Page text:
While there are no easy answers when it comes to solving British Columbia’s opioid crisis — renowned researcher Cheyenne Johnson says much can be done to improve the situation if we’re willing to change our approach.
Johnson, who is the Director of Clinical Activities and Development at the British Columbia Centre on Substance Use and the Canadian Research Initiative in Substance Misuse, spoke candidly on the subject during a recent lecture she gave at Okanagan College in Vernon, entitled Beyond opioids: the overdose crisis—how did we get here?
Approximately 60 tickets were pre-sold, and more were sold at the door for tonight's presentation, Beyond Opioids: the Provincial Overdose Crisis – how did we get here? at #OkanaganCollege in Vernon. The event is cosponsored by the #okanagansciencentre. Proceeds from ticket sales will go to support the Science Centre's Speaker Series
“We’re in a crisis that is not being treated like one,” Johnson told the audience of nearly 100.
Since 2016, she said there have been a total of almost 2,200 overdose deaths. In 2017 alone, she added, there were over 1,200 confirmed overdose deaths.
In her 1.5-hour talk, the North Okanagan-raised researcher stressed that shifting attitudes toward addiction, recovery and policy reform are the key to progress.
Citing Portugal’s approach to drug policy as a key example, Johnson said during the 1980s and 90s, the European country was ravaged by a heroin epidemic that affected approximately one per cent of the country’s entire population.
In 2001 Portugal became the first country to decriminalize the possession and consumption of all illicit substances. Rather than being arrested, those caught with a personal supply might be given a warning, a small fine, or told to appear before a local commission about treatment, harm reduction, and the support services that were available to them.
Over time, according to the 2016 United Nations World Drug report, the drug crisis in Portugal stabilized to the point where they have the one of the lowest fatal overdose rates in the world.
While deemed a radical approach by some, Johnson said Portugal’s multi-faceted model is gaining popularity among Canada’s health professionals, and argues that a similar change could be critical to making headway in the opioid crisis in Canada.
Policy changes, she added, need to go hand in hand with changing the culture of a country towards drug use.
“What decriminalization did in Portugal was allow people to come out of the shadows and seek help,” she said.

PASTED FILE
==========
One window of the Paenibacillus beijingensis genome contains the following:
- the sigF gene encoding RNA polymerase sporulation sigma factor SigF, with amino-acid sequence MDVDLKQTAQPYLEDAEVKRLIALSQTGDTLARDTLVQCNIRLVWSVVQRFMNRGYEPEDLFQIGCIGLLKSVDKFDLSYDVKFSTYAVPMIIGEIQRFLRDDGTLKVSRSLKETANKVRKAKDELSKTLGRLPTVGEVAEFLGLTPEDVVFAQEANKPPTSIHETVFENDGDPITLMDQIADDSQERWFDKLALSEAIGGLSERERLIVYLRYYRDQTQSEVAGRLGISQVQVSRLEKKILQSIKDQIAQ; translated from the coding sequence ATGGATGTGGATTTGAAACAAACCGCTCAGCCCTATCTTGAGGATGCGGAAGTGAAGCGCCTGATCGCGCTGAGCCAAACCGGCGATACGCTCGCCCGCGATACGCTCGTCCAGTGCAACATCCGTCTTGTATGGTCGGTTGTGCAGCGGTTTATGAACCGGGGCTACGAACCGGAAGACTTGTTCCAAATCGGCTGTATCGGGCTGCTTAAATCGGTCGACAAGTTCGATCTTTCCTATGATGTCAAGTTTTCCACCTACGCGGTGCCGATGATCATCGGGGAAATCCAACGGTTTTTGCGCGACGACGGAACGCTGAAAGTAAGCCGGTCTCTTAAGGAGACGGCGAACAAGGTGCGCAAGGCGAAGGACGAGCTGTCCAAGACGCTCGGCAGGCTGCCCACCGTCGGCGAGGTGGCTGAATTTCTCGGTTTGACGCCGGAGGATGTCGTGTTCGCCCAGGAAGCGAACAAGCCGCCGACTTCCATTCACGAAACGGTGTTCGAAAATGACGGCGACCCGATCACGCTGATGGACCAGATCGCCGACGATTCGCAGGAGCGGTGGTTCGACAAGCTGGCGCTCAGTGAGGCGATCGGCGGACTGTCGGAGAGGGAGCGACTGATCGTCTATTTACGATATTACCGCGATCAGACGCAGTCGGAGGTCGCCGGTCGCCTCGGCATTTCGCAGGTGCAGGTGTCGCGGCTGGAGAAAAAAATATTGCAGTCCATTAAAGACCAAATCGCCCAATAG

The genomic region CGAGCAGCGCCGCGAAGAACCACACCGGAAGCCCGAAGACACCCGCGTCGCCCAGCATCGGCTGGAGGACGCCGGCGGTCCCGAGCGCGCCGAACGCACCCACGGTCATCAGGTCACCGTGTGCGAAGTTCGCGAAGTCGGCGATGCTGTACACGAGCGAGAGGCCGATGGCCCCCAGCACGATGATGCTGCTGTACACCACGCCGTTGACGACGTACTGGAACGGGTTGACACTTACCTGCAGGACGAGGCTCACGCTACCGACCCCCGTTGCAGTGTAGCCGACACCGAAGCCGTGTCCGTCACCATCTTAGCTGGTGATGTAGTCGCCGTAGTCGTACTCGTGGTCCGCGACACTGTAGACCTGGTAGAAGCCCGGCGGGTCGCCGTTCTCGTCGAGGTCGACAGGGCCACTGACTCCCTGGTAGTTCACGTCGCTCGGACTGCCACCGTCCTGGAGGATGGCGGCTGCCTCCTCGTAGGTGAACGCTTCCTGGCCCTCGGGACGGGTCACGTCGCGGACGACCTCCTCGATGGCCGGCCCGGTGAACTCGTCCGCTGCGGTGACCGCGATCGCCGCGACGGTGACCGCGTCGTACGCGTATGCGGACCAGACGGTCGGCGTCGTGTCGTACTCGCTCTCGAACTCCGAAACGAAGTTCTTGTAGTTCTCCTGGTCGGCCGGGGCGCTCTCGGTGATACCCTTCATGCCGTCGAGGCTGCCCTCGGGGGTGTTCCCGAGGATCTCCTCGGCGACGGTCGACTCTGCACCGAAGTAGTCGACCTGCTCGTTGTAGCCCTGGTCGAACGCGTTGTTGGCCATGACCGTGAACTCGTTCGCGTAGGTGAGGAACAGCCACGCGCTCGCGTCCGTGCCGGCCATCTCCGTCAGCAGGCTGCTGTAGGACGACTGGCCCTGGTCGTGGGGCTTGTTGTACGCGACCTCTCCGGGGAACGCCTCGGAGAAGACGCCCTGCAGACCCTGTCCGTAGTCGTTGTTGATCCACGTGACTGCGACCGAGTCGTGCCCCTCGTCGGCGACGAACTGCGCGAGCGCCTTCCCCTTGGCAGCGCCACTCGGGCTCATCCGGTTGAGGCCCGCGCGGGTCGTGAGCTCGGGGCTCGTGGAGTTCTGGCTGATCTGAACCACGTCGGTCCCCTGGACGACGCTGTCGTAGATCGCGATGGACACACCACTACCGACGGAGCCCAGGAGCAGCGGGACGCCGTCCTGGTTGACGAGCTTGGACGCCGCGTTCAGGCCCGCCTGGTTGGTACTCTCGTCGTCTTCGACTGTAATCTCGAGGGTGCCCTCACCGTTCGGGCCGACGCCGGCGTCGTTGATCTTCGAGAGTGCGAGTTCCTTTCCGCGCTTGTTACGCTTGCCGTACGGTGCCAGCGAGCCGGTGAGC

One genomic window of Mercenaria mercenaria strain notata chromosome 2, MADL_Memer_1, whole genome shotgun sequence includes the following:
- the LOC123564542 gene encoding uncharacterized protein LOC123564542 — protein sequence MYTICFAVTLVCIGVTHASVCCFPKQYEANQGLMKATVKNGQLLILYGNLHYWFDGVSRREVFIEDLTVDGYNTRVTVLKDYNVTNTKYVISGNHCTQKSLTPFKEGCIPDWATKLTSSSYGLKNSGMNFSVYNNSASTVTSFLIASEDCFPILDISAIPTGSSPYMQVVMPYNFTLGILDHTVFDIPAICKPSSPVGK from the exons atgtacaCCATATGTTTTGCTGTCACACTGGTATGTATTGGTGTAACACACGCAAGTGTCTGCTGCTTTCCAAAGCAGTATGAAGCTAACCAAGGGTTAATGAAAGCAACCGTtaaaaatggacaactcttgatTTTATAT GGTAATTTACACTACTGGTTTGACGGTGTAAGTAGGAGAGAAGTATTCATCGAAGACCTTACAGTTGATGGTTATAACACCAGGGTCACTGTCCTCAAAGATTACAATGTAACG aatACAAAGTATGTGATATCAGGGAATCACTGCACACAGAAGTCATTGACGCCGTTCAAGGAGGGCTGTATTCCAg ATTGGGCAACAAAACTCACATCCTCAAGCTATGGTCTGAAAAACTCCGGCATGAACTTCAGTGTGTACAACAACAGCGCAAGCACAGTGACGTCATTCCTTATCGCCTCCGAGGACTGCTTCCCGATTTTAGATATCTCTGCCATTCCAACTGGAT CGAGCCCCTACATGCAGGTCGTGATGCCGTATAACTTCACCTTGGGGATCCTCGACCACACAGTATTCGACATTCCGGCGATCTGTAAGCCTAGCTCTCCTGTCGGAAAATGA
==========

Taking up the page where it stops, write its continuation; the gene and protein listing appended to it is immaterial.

Ultimately, she explained, it was part of a much broader strategy that includes changing the language we use when talking about addiction.
Research, she said, has found that people with substance use disorders are viewed more negatively than people with other mental illness or physical illness and the language we use about addiction can contribute to the stigma.
“As a society in the way that we talk about addiction and substance abuse, we kind of use it colloquially and joke about it sometimes,” she said.
Referencing her own Instagram feed, Johnson said she searched the term “addiction” and found 52 different hashtags related to it.
“I found things like ‘addicted to coupons’ or ‘addicted to selfies’ or ‘addicted to shopping.’ There were, in my opinion, some really obscene images surrounding people being addicted to fashion or addicted to a certain label.”
It’s not only the term, addiction, Johnson said, it’s also the casual use of harmful terms like ‘druggie’ or ‘junkie,’ that’s prevalent in the way we talk about people that over use drugs.
In regard to tackling B.C.’s ongoing crisis, Johnson stressed the importance of “having more tools in our collective tool kit,” supporting people at risk of overdose, addressing the unsafe drug supply, expanding harm reduction services and increasing the availability of naloxone.
Building safe injection sites, she added, is in “irrefutable” necessity.
While there are currently no safe injection sites in Vernon, Interior Health announced last month that they would be launching Community Action Teams (CATS) who will be tasked with spearheading local coordination and communication to respond to the needs of those most at risk of overdose.